COMMISSION SENSITIVE UNCLASSIFIED MEMORANDUM FOR THE RECORD Re: Public address announcements Type of event: Interview / Correspondence Date: June 21,2004 Special access: None Prepared by: Madeleine Blot Team: 8b Location: By email Participants - Non Commission: Michael Hurley, former Port Authority fire safety director of WTC Participants - Commission staff: Madeleine Blot

In response to a question from staff, Michael Hurley confirmed that all public address announcement were made "live." There were no pre-recorded or automated messages.

COMMISSION SENSITIVE UNCLASSIFIED MEMORANDUM FOR THE RECORD Re: PCS systems backup, landline numbers & scripts Type of event: Interview / Correspondence Date: June 4, 2004 Special access: None Prepared by: Madeleine Blot Team: 8b Location: By email Participants - Non Commission: Michael Hurley, former Port Authority fire safety director of WTC Participants - Commission staff: Madeleine Blot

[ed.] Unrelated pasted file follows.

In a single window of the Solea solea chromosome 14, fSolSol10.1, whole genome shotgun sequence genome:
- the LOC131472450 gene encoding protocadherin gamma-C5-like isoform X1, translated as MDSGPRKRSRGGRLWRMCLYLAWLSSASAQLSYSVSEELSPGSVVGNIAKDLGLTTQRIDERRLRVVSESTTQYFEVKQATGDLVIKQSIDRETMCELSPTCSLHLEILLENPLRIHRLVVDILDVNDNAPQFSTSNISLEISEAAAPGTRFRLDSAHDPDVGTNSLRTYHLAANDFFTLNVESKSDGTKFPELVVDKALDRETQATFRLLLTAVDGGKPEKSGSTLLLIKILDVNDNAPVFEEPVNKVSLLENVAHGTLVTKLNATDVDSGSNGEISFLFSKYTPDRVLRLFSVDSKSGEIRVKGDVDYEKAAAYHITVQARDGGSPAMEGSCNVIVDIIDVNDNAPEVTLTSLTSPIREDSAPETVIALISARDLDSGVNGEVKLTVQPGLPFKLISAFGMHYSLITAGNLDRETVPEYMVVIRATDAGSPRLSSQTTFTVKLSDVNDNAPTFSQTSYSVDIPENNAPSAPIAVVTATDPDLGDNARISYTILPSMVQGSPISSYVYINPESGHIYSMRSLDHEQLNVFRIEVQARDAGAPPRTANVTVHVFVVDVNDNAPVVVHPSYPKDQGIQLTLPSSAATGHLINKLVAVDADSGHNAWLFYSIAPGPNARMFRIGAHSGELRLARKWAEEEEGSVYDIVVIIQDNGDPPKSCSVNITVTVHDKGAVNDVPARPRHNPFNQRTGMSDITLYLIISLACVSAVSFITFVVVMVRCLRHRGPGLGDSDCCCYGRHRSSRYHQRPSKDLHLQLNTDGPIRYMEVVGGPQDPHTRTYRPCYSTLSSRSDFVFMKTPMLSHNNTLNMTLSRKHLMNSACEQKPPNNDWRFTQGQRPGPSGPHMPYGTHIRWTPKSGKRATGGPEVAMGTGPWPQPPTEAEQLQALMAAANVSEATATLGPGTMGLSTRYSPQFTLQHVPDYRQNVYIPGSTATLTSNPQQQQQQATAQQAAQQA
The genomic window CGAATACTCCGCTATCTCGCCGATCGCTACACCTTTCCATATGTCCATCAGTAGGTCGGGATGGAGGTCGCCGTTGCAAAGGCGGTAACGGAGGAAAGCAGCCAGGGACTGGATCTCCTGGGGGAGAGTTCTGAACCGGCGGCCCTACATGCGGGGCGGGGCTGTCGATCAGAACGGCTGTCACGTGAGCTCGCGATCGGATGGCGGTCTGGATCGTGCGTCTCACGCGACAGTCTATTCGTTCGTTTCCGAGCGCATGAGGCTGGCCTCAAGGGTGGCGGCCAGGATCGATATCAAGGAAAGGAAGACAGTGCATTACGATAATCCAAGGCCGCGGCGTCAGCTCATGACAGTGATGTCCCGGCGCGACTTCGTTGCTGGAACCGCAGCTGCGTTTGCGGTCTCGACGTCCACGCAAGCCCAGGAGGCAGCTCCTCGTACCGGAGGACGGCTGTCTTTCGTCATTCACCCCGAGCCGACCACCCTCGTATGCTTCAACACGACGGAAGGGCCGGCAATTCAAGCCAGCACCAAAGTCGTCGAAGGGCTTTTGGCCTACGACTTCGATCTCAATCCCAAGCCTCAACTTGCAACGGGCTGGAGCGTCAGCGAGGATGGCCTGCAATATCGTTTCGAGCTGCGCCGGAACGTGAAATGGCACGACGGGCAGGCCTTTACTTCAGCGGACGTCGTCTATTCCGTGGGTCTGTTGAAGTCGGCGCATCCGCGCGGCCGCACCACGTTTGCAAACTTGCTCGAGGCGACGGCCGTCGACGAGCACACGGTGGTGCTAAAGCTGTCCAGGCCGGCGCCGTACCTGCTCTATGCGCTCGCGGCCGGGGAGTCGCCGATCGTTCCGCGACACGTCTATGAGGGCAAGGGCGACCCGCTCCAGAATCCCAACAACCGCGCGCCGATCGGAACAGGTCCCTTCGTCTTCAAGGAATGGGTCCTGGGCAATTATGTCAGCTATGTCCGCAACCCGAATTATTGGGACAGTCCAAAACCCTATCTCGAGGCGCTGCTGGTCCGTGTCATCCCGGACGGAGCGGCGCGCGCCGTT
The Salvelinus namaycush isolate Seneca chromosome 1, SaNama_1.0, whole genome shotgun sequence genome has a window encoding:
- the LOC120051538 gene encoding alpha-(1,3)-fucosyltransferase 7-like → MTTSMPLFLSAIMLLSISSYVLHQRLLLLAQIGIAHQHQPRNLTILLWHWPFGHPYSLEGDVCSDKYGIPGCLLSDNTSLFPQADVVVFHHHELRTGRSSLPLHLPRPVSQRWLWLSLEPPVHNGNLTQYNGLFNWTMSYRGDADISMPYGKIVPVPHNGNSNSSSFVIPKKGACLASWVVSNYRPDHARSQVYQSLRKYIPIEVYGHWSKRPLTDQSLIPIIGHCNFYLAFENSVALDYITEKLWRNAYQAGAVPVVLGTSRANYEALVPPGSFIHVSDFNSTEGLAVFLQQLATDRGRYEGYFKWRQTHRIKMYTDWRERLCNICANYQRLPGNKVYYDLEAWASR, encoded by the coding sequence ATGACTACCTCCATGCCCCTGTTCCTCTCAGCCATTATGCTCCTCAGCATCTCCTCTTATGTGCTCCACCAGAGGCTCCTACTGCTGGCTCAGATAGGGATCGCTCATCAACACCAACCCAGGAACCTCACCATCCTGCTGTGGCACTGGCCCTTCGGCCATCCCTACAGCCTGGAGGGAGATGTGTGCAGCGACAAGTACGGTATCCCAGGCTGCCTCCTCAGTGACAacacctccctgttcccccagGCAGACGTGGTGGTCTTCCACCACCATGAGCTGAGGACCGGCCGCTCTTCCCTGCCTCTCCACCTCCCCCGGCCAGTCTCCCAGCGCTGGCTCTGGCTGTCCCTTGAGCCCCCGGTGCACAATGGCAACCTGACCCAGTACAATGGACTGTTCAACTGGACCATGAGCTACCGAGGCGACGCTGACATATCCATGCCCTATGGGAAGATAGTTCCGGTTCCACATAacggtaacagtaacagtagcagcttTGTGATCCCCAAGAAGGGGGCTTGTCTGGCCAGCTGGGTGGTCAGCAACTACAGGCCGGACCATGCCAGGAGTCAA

In follow up to the June 2nd meeting, staff asked Michael Hurley several questions related to PCS systems and protocol. Mr. Hurley confirmed that each PCS contained a pre-scripted announcements corresponding to a number of specified situations and/or emergencies, including evacuation for fire emergencies, fire or smoke conditions not requiring evacuation, smoke outside the complex, electrical power outages, elevator service interruptions, disruptions to water or HVAC service, bomb threats. (Staff later obtained copies of WTC scripts). The purpose was to enable specific and consistent messages to be broadcast by deputy fire safety directors (vs. their making it up on the spot). Mr. Hurley also confirmed that since each tower's PCS could be operated remotely, it was possible for announcements to one tower from the lobby of the other. Control of all systems regularly controlled from the tower lobby FCS's could be also be transferred to the OCC, which served as an additional backup. The landline telephone numbers for the FCS's were distributed widely to those who might need to contact the PCS. They were given to the tenant fire safety teams (wardens, deputy wardens & searchers) during fire drills. They were also given others, including construction crews, fire alarm system contractors, electricians, welders, sprinkler contractors, the FDNY, and probably many others. The numbers were liberally distributed because there was a 24-hour presence at the tower FCS's.